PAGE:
Planter Box.

I got to work on a project earlier this year in my Digital Fabrication class taught by Frankie Flood. It was a collaboration between my class and a Physical Computing class taught by Bryan Cera.

This project was super fun and I finally got a chance to bring some electronics into my projects. I often want to make something with an electronic aspect and moving parts, but time restrictions usually get the best of me.

It was great to work with a team so I could worry more about fabrication while my teammates could work out the electronic kinks and problems.

When we first got together, we wanted to work with plants so the piece would have both a natural and synthetic look to it. In the end, we wanted to come up with a planter that would take care of plants for people living in urban settings who might be too busy or forgetful to water them. It was interesting thinking about having a mechanized, synthetic contraption take care of a natural, living thing.

There were multiple factors to consider, such as caring for the plant. what was going to be the food source? How will it be watered? Will it be able to grow and thrive? How can we make it look aesthetically pleasing?

I ended up being really proud of the solutions we came up with for these problems. It looks good and the plant could be taken care of by the automation. There were a few issues, such as the plant wouldn’t be able to grow very large in the space allowed; however this is a problem for most plants, but it would be great during the starting and early stages of growth for a plant as the plant then could be transplanted into a larger pot to be taken care of. This would be ideal for plants that have trouble getting started. The automation could be set for optimum growth of the particular species of plant to really allow it to flourish early on.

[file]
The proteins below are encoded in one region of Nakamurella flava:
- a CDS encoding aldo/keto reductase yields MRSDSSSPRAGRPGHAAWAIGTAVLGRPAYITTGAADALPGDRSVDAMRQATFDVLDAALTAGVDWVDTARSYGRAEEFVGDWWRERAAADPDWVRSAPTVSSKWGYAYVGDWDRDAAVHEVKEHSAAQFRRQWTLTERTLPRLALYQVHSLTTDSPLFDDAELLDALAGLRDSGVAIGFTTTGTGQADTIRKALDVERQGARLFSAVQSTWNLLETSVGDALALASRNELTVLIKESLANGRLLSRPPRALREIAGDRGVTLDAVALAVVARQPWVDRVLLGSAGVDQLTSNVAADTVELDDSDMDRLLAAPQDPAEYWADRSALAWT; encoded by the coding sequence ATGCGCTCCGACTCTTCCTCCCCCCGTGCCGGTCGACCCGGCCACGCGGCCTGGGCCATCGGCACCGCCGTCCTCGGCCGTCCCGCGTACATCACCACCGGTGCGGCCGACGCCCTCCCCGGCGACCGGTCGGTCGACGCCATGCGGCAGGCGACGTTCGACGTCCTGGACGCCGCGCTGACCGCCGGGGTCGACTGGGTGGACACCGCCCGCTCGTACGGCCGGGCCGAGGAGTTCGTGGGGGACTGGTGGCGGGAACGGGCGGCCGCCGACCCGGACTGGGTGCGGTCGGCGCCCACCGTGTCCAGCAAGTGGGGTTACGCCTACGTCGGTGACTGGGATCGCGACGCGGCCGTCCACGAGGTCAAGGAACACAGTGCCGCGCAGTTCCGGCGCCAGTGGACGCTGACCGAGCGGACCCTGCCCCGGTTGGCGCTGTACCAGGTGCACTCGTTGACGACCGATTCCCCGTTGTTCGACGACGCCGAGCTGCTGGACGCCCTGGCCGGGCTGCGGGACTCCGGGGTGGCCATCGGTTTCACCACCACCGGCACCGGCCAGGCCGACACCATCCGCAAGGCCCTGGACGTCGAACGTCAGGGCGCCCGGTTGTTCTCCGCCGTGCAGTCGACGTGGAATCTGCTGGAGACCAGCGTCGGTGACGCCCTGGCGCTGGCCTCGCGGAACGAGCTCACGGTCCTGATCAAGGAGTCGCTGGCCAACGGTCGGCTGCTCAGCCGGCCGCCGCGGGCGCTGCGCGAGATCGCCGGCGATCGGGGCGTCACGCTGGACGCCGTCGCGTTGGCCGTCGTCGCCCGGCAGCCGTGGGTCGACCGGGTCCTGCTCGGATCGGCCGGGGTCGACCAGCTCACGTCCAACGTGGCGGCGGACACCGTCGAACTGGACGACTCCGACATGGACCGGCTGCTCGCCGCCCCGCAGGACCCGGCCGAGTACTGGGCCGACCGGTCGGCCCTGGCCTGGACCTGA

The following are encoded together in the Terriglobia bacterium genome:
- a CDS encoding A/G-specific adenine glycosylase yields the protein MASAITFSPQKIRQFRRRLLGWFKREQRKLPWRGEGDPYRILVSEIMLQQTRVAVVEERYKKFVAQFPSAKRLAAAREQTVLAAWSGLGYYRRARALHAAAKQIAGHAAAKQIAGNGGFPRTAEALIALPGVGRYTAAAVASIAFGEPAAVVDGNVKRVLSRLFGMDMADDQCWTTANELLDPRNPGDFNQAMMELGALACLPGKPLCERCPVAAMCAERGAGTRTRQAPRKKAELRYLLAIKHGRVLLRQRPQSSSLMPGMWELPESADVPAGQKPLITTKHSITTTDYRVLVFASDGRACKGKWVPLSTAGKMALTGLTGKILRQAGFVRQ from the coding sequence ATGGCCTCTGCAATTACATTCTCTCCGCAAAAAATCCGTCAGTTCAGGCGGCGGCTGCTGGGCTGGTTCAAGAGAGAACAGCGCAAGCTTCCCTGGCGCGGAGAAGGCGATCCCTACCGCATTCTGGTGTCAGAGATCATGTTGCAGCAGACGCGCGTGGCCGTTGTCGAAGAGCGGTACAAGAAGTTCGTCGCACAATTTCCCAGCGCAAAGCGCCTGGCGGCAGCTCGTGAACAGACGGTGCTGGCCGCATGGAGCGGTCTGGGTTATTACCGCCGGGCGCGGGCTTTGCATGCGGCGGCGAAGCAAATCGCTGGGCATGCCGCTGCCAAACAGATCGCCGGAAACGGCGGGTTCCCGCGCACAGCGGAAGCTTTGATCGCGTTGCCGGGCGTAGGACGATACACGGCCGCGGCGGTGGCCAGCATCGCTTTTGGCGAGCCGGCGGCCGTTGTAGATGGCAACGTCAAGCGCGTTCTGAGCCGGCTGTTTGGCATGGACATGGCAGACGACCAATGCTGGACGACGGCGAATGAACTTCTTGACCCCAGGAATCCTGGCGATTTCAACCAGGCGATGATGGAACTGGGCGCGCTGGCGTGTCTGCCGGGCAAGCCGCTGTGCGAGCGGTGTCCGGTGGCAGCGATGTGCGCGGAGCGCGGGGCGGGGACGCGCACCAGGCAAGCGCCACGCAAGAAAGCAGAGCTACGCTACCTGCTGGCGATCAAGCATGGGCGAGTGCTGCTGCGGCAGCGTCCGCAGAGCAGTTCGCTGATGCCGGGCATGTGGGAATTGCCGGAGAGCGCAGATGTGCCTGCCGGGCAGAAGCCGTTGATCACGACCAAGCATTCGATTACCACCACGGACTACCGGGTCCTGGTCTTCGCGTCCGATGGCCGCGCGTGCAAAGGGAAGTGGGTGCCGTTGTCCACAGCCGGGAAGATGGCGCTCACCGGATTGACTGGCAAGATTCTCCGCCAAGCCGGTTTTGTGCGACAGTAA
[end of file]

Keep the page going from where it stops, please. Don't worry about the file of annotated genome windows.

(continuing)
When designing the planter itself, I took inspiration for the top to rise from the Mendel 3D printer we had in our studio. I used a lead screw attached to a nema 17 motor and used a nut trap in the base so it could travel along the screw. I also designed it so that most of the pieces that comprised the build could be 3D printed or laser cut. All of the ‘hardware’ is custom designed to work with the pyramid’s shape. This was quite the challenge but thoroughly loved every step of the process.

I included photos from my presentation and showed some of the process we went through on the design.

Concept Renders
Concept Renders
Concept Renders
Concept Renders
Concept Renders
Concept Renders
Concept Renders
Concept Renders
2D drawing off all the Pyramid pieces.
2D drawing off all the Pyramid pieces.
Side view of pyramid.
Side view of pyramid.
Pyramid Rendering
Pyramid Rendering
Concept Renders
Concept Renders
Concept Drawings
Concept Drawings
Fully Assembled.
Fully Assembled.
All light up!!
All light up!!
Top of Pyramid with out protective cover.
Top of Pyramid with out protective cover.
Pumped installed with custom 4-to-1 adapter.
Pumped installed with custom 4-to-1 adapter.
Assembly of LEDs to the Base
Assembly of LEDs to the Base
Early Assembly
Early Assembly
Printed Bracket
Printed Bracket
Printing of corner Brackets
Printing of corner Brackets
Full Light with plant.
Full Light with plant.
Close up.
Close up.
Close up.
Close up.
Close up.
Close up.

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